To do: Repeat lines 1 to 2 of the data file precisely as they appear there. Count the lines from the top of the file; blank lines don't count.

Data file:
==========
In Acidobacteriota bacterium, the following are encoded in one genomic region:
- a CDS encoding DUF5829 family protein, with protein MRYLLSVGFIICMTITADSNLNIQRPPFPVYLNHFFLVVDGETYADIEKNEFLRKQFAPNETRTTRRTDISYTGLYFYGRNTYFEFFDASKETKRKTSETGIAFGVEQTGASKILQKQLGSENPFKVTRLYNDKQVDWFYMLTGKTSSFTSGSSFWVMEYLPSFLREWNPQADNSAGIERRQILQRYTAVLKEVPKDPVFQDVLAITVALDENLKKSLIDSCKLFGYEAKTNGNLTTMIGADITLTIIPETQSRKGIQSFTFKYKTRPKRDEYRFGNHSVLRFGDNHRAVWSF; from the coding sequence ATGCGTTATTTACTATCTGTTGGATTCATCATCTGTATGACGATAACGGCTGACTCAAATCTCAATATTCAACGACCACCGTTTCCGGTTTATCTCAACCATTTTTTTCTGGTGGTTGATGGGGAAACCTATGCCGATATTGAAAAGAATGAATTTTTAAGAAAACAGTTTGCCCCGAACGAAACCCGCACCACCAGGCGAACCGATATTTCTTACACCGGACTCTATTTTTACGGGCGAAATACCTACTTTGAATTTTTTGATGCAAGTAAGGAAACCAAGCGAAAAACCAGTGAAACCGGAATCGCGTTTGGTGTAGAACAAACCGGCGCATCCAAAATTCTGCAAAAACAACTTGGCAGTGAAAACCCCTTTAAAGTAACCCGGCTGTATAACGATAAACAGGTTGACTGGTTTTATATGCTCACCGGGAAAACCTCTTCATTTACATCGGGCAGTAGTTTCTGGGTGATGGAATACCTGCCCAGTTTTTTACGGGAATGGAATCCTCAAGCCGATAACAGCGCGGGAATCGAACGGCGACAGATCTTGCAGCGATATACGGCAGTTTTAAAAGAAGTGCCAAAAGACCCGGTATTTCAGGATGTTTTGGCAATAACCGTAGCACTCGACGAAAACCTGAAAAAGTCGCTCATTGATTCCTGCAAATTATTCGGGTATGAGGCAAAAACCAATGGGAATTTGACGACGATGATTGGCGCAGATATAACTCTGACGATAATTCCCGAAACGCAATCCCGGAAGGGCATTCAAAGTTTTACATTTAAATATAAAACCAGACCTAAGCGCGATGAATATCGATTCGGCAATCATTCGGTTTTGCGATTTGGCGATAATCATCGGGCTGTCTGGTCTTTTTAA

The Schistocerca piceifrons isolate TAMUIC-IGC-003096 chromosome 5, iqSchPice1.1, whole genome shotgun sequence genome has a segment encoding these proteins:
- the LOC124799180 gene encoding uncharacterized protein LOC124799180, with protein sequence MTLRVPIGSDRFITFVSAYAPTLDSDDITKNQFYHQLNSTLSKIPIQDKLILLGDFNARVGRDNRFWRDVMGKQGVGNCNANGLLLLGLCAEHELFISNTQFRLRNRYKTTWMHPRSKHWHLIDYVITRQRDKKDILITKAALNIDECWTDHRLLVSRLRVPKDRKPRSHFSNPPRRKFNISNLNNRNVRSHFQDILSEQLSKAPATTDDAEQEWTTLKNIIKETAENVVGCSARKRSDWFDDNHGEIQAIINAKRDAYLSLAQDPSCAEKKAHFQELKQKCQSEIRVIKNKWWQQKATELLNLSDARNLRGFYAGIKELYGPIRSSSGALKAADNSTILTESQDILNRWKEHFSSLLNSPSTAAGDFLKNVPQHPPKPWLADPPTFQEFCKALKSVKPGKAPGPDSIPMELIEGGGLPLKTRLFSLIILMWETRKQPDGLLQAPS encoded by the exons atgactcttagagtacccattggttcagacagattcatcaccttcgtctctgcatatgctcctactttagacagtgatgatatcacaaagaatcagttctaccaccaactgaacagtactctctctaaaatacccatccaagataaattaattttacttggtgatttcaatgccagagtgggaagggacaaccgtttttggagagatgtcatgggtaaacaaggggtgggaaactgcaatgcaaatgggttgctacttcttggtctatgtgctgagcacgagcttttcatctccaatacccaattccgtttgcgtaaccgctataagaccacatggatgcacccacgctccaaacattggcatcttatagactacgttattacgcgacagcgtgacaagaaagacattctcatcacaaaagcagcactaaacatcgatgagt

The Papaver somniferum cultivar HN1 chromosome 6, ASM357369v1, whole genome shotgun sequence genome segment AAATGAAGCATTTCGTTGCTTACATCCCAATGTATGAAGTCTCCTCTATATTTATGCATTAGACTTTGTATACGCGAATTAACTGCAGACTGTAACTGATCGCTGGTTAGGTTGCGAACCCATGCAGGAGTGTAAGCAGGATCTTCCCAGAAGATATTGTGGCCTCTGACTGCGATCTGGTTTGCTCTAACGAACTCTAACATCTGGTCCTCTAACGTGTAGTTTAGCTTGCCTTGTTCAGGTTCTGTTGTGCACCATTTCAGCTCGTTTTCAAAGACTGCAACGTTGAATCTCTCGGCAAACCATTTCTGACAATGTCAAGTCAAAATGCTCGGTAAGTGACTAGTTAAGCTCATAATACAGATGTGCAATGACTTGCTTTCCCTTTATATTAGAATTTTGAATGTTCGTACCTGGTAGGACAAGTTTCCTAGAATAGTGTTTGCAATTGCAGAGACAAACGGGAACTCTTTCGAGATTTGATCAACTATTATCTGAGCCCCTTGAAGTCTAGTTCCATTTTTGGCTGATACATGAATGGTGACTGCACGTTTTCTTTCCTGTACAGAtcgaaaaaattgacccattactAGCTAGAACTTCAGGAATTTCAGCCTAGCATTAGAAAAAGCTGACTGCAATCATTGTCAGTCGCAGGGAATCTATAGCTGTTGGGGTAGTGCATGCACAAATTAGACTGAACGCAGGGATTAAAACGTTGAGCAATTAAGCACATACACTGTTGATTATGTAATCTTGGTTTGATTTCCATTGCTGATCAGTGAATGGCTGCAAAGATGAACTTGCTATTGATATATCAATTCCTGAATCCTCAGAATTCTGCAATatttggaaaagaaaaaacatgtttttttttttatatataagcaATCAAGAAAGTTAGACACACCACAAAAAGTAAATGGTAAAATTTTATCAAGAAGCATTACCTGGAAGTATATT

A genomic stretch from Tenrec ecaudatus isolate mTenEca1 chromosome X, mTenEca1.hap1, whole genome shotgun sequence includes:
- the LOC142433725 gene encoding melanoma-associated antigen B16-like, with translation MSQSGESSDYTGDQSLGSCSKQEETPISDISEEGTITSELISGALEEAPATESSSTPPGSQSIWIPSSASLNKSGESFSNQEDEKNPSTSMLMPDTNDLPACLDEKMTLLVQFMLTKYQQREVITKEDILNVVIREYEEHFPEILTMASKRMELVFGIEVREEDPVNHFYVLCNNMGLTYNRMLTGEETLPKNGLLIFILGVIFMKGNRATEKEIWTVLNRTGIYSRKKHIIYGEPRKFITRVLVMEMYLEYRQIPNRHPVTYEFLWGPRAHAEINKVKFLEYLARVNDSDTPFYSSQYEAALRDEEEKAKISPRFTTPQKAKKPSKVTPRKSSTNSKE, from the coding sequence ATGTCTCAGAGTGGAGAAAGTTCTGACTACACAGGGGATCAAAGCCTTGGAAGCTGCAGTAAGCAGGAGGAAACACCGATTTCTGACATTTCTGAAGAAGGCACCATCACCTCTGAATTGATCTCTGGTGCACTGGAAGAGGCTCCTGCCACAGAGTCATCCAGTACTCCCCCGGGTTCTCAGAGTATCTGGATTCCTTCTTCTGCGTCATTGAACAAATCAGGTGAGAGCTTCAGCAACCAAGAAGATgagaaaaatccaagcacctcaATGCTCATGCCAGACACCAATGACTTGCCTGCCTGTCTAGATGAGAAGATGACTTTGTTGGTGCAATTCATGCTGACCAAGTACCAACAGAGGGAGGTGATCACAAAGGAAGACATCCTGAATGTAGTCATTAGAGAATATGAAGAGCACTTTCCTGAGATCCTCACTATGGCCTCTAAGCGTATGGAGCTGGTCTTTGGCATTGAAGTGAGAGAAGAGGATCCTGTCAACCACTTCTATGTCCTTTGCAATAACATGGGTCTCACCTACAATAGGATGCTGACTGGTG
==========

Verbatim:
In Acidobacteriota bacterium, the following are encoded in one genomic region:
- a CDS encoding DUF5829 family protein, with protein MRYLLSVGFIICMTITADSNLNIQRPPFPVYLNHFFLVVDGETYADIEKNEFLRKQFAPNETRTTRRTDISYTGLYFYGRNTYFEFFDASKETKRKTSETGIAFGVEQTGASKILQKQLGSENPFKVTRLYNDKQVDWFYMLTGKTSSFTSGSSFWVMEYLPSFLREWNPQADNSAGIERRQILQRYTAVLKEVPKDPVFQDVLAITVALDENLKKSLIDSCKLFGYEAKTNGNLTTMIGADITLTIIPETQSRKGIQSFTFKYKTRPKRDEYRFGNHSVLRFGDNHRAVWSF; from the coding sequence ATGCGTTATTTACTATCTGTTGGATTCATCATCTGTATGACGATAACGGCTGACTCAAATCTCAATATTCAACGACCACCGTTTCCGGTTTATCTCAACCATTTTTTTCTGGTGGTTGATGGGGAAACCTATGCCGATATTGAAAAGAATGAATTTTTAAGAAAACAGTTTGCCCCGAACGAAACCCGCACCACCAGGCGAACCGATATTTCTTACACCGGACTCTATTTTTACGGGCGAAATACCTACTTTGAATTTTTTGATGCAAGTAAGGAAACCAAGCGAAAAACCAGTGAAACCGGAATCGCGTTTGGTGTAGAACAAACCGGCGCATCCAAAATTCTGCAAAAACAACTTGGCAGTGAAAACCCCTTTAAAGTAACCCGGCTGTATAACGATAAACAGGTTGACTGGTTTTATATGCTCACCGGGAAAACCTCTTCATTTACATCGGGCAGTAGTTTCTGGGTGATGGAATACCTGCCCAGTTTTTTACGGGAATGGAATCCTCAAGCCGATAACAGCGCGGGAATCGAACGGCGACAGATCTTGCAGCGATATACGGCAGTTTTAAAAGAAGTGCCAAAAGACCCGGTATTTCAGGATGTTTTGGCAATAACCGTAGCACTCGACGAAAACCTGAAAAAGTCGCTCATTGATTCCTGCAAATTATTCGGGTATGAGGCAAAAACCAATGGGAATTTGACGACGATGATTGGCGCAGATATAACTCTGACGATAATTCCCGAAACGCAATCCCGGAAGGGCATTCAAAGTTTTACATTTAAATATAAAACCAGACCTAAGCGCGATGAATATCGATTCGGCAATCATTCGGTTTTGCGATTTGGCGATAATCATCGGGCTGTCTGGTCTTTTTAA